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Homelessness

"People seldom refuse help if one offers it in the right way."
- A. C. Benson

The numbers are staggering. On any given day, nearly 400,000 Californians are homeless - one fourth of which are children. Our state officials have undoubtedly identified this growing social condition. We have created over 70 government-based programs statewide that offer services to the homeless, as well as at-risk individuals. Countless studies have been conducted, and yet we are so distant from truly solving homelessness as we know it. Let us refocus our efforts on the needs of the individual, not on the homogenization of policy.

Behind every homeless person lies a story of struggle, and we must better understand how each one has arrived at hardship. Government will not have all the answers, but it can certainly partner with local communities in order to locate people without homes and offer them a hand up. Temporary housing will greatly benefit those who seek help, and we can utilize the untapped outreach efforts of law enforcement to build and maintain facilities within their local jurisdiction.

California's housing crisis has furthered the spread of people living on the streets. We need leaders who can cultivate more development of affordable housing in urban and suburban areas. The nonprofit sector cannot handle the case loads alone.

We must also partner with substance abuse centers and psychiatric institutions when segmenting long-term care for certain individuals. At the same time, our strongest area of improvement can come from offering homeless people the necessary skills to acquire jobs and provide for personal security. It is government's duty to find community leaders in both the public and private sectors - local educators, entrepreneurs, real estate developers - and create additional incentives to work together on ending homeless in California.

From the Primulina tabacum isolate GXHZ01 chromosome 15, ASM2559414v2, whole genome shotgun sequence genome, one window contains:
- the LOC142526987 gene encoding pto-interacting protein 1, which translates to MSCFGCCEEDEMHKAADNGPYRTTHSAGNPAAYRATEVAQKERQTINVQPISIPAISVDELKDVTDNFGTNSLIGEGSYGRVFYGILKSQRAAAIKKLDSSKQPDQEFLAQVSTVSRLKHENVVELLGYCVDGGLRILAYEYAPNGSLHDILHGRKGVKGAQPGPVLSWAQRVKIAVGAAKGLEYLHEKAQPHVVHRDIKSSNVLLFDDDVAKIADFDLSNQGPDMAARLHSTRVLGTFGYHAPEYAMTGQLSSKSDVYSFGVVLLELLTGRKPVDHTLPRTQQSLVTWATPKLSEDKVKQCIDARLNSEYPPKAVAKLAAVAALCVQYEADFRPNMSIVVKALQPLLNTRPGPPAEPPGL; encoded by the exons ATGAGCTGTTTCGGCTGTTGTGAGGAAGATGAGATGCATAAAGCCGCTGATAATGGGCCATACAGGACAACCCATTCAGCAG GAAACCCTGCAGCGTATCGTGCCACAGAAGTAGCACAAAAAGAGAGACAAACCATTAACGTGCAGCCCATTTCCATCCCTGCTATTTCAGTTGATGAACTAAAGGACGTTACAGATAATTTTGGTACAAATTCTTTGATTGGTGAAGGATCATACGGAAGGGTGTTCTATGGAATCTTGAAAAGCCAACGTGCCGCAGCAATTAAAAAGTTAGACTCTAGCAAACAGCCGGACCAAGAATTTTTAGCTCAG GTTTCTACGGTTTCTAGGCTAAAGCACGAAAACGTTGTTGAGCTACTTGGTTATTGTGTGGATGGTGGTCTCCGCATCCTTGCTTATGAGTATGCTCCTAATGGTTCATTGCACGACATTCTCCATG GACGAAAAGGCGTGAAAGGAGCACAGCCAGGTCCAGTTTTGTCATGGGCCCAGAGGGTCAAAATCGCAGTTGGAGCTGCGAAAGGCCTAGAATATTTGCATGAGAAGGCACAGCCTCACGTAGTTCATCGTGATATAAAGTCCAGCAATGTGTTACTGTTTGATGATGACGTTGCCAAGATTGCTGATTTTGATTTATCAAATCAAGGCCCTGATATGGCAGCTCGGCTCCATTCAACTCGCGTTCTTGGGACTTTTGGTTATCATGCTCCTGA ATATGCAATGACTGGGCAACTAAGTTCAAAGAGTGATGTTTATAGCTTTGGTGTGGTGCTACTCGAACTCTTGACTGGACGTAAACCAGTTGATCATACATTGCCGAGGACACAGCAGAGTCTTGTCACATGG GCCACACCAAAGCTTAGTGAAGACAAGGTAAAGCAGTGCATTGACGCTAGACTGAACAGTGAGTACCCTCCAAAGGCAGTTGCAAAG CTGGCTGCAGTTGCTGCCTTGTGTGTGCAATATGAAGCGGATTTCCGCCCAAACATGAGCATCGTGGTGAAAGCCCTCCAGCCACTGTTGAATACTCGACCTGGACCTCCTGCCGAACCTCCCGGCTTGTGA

It pains me to see this problem perpetually ignored by state legislators, primarily because the homeless do not have a powerful lobby in Sacramento. A turnaround is in order. Let us elevate their muffled voices throughout this decade until we can fully unleash the fiscal resources, love and support required to eradicate homelessness.

If there is any confusion as to whether this issue requires the highest level of attention nationally and statewide, let us remember the countless veterans - serving from World War II to Vietnam - who are now fighting for survival on our very own streets. These men and women defended freedom in its hours of maximum danger. There can be no greater sense of urgency than opening arms and hearts to the brave heroes of this great country.

Female victims of domestic violence, as well as abused children often accept homelessness as the lesser of two evils. This settlement of conditions must not prevail. We must shoulder a greater responsibility in identifying these cases early and creating short-term aid for long-term personal revitalization.

Let us stand behind the principle that hope must never dissolve. Whether the anecdote requires food, shelter, treatment, new skills, confidence or love, may we demonstrate a newfound sense of compassion for the homeless of California. It is this fundamental effort that will strengthen our society and its priority on all people.



You can reach Michael Wissot by contacting SymAction Communications